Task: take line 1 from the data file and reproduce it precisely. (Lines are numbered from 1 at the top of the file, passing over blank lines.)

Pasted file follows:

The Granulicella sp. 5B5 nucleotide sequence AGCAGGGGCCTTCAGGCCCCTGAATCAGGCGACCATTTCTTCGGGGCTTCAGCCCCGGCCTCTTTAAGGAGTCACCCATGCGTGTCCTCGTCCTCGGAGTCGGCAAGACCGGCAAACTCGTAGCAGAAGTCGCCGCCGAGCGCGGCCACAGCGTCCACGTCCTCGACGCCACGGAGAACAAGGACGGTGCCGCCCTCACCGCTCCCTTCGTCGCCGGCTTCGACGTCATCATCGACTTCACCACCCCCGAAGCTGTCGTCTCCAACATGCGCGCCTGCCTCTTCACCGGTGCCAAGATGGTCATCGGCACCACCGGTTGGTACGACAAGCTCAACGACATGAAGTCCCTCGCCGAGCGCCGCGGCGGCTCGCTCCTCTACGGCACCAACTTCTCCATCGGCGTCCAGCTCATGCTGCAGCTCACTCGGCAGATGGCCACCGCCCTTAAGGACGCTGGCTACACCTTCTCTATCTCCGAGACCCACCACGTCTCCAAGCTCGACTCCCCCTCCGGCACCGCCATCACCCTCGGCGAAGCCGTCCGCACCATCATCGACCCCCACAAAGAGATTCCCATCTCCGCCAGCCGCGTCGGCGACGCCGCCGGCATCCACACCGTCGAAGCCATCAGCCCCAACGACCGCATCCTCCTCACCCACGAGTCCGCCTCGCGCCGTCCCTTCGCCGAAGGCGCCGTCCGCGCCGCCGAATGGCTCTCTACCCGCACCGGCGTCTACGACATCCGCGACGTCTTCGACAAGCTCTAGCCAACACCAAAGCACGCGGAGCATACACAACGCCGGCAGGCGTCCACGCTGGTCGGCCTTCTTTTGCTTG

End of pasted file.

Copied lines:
The Granulicella sp. 5B5 nucleotide sequence AGCAGGGGCCTTCAGGCCCCTGAATCAGGCGACCATTTCTTCGGGGCTTCAGCCCCGGCCTCTTTAAGGAGTCACCCATGCGTGTCCTCGTCCTCGGAGTCGGCAAGACCGGCAAACTCGTAGCAGAAGTCGCCGCCGAGCGCGGCCACAGCGTCCACGTCCTCGACGCCACGGAGAACAAGGACGGTGCCGCCCTCACCGCTCCCTTCGTCGCCGGCTTCGACGTCATCATCGACTTCACCACCCCCGAAGCTGTCGTCTCCAACATGCGCGCCTGCCTCTTCACCGGTGCCAAGATGGTCATCGGCACCACCGGTTGGTACGACAAGCTCAACGACATGAAGTCCCTCGCCGAGCGCCGCGGCGGCTCGCTCCTCTACGGCACCAACTTCTCCATCGGCGTCCAGCTCATGCTGCAGCTCACTCGGCAGATGGCCACCGCCCTTAAGGACGCTGGCTACACCTTCTCTATCTCCGAGACCCACCACGTCTCCAAGCTCGACTCCCCCTCCGGCACCGCCATCACCCTCGGCGAAGCCGTCCGCACCATCATCGACCCCCACAAAGAGATTCCCATCTCCGCCAGCCGCGTCGGCGACGCCGCCGGCATCCACACCGTCGAAGCCATCAGCCCCAACGACCGCATCCTCCTCACCCACGAGTCCGCCTCGCGCCGTCCCTTCGCCGAAGGCGCCGTCCGCGCCGCCGAATGGCTCTCTACCCGCACCGGCGTCTACGACATCCGCGACGTCTTCGACAAGCTCTAGCCAACACCAAAGCACGCGGAGCATACACAACGCCGGCAGGCGTCCACGCTGGTCGGCCTTCTTTTGCTTG